Last year, producer Gary Evitt, of Lubbock County, Texas, harvested his 40th cotton crop on Evitt Farms. When he grew his first crop in 1970, the southern High Plains was stripper cotton country. Evitt remembers planting stripper varieties like Paymaster 303 and Paymaster 909.
Today, Evitt, in partnership with his wife Virginia, farms a little more than 1,800 acres – mostly cotton. Out of 1,750 cotton acres, 1,400 acres are irrigated, and the rest are dryland.
Thanks to great strides made by dedicated cotton breeders, Evitt now grows picker-type varieties that he harvests with a cotton stripper. In 2010, he planted FM 9170B2F, FM 9160B2F, FM 9180B2F, FM 9103GT, DP 1032 B2RF, NG 3348 B2RF and NG 4012 B2RF.
Different Variety Criteria
Producers Face Challenges On The Texas High Plains
When asked what factors he considers when making variety choices, Evitt says each of his farms has different criteria. For example, he has some farms with verticillium wilt problems. In that case, he has to plant varieties with the most tolerance to verticillium wilt.
Another consideration is a farm’s irrigation water.
“If a farm has adequate water, we need to plant a variety that will respond to that increase in water,” Evitt says. “If one of the farms doesn’t have as much water, then we plant a more indeterminate variety that has more capability to wait on a rain.”
One of the varieties Evitt planted last year contained new GlyTol glyphosate-tolerant technology.
According to Bayer CropScience, GlyTol gives cotton producers season-long, in-plant tolerance to glyphosate herbicide and offers them the flexibility to select any brand of glyphosate labeled for use on cotton without concern for crop safety.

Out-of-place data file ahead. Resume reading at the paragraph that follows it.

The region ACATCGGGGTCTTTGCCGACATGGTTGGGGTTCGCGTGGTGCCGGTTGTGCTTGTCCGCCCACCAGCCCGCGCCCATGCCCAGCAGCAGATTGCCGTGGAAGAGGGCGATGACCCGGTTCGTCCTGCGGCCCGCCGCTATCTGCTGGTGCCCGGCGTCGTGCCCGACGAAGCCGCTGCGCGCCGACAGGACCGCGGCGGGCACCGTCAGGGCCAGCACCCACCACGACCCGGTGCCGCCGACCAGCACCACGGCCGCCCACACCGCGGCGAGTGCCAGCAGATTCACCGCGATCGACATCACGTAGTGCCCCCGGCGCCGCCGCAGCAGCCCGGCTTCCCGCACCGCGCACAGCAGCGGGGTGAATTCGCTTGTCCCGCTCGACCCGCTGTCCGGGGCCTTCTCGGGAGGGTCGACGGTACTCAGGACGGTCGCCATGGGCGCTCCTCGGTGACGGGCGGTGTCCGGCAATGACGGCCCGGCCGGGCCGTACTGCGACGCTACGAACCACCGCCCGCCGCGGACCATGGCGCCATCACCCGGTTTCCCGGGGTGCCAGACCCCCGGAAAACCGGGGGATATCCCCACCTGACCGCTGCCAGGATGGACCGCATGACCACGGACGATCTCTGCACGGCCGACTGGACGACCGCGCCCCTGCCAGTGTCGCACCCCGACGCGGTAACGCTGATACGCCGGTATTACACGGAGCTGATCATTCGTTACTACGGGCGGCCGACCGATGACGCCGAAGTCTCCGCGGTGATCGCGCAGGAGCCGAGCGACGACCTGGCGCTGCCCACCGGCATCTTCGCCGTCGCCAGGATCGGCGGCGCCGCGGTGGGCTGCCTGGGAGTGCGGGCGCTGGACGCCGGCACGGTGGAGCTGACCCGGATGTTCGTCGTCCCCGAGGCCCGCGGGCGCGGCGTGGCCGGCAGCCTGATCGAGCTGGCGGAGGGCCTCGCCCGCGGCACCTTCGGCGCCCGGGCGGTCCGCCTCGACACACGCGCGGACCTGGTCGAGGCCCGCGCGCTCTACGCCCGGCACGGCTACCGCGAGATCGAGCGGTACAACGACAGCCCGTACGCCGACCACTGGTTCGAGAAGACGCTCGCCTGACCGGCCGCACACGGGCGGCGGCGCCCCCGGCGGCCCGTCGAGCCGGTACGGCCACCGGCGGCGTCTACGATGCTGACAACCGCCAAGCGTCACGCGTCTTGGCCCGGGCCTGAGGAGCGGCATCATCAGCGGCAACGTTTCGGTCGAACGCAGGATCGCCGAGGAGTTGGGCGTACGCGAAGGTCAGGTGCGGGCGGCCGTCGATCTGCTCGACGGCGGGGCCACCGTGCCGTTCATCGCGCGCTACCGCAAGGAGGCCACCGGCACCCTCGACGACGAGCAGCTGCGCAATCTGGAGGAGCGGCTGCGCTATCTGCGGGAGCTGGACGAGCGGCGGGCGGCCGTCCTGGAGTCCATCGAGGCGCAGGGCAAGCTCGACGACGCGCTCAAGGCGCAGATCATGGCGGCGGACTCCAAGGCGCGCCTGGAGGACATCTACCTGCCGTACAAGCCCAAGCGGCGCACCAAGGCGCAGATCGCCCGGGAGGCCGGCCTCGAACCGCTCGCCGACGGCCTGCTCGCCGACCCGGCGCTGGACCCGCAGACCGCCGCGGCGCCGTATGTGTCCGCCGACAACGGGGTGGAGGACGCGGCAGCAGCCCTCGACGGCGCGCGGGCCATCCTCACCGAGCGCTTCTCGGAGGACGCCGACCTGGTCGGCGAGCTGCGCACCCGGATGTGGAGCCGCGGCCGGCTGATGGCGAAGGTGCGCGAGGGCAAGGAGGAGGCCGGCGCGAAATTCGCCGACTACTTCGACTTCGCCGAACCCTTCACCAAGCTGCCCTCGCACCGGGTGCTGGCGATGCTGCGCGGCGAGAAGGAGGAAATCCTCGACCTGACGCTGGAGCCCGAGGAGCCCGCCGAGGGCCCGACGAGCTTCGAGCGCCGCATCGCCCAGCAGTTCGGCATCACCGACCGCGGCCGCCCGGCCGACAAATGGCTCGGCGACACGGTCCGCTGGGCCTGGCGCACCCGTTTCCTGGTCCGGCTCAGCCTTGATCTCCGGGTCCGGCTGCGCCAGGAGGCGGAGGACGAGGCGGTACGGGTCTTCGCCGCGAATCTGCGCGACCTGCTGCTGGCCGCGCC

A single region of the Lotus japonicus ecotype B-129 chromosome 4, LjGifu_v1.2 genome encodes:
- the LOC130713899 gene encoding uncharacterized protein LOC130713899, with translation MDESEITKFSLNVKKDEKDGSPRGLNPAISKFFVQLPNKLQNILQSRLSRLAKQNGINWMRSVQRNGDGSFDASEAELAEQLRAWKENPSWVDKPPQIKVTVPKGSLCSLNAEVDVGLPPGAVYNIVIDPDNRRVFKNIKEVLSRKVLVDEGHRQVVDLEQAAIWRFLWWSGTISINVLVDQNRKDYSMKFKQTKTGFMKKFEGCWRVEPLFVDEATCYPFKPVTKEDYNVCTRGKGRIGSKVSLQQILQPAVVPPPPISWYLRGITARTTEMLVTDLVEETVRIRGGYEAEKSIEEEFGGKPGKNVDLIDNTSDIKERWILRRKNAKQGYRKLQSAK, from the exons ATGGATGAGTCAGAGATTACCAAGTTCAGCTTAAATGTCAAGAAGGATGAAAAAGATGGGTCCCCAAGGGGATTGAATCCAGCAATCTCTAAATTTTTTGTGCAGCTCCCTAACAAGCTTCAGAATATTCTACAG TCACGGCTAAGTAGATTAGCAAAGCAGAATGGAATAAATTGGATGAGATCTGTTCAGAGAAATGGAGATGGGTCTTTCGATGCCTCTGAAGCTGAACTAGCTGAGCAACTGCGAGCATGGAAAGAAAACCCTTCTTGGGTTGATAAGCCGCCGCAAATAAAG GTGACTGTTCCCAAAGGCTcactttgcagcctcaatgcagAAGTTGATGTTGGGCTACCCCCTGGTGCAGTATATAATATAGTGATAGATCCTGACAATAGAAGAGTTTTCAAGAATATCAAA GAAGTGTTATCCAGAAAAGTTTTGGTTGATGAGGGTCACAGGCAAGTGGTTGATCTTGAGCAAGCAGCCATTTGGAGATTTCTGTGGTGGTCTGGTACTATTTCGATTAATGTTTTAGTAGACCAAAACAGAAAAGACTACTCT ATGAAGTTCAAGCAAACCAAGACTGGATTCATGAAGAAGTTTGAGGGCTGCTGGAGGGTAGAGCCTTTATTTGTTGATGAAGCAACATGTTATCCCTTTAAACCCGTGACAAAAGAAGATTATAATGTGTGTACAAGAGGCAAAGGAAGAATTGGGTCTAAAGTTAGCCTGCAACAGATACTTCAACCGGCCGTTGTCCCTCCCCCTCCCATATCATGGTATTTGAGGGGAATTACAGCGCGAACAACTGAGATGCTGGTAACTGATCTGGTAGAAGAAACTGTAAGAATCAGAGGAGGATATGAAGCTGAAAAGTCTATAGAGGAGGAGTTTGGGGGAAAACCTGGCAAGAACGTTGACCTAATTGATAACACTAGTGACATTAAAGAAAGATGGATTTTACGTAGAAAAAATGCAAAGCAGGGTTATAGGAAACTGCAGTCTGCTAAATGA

Evitt believes GlyTol cotton creates competition and “competition is good,” he says.
“However, even if 9103 didn’t have the GlyTol technology, it’s a very good variety, and the bolls are huge,” Evitt adds. “That particular field of cotton was rained on, hailed on and even withstood a 50 mph wind and didn’t blow out. I was real impressed with 9103’s stormproofness. That’s real important in West Texas.”
West Texas PGR Program
Evitt says his plant growth regulator program is important, too. He typically applies Stance at pinhead square or just a “hair” before.
“With some of the more aggressive varieties, we may come back with another application as needed, but we’ve found that it’s easier to prevent a problem rather than fix it,” he says. “If you’re using a plant growth regulator, the yields will be the same, sometimes the grade is a little better, and it may speed up plant maturity from eight to 10 days.
“The main thing” Evitt says, “ is that a plant growth regulator determines whether you have a big plant or a little one. And the little one is a whole lot easier to strip.”
Contact Carroll Smith at (901) 767-4020 or firstname.lastname@example.org.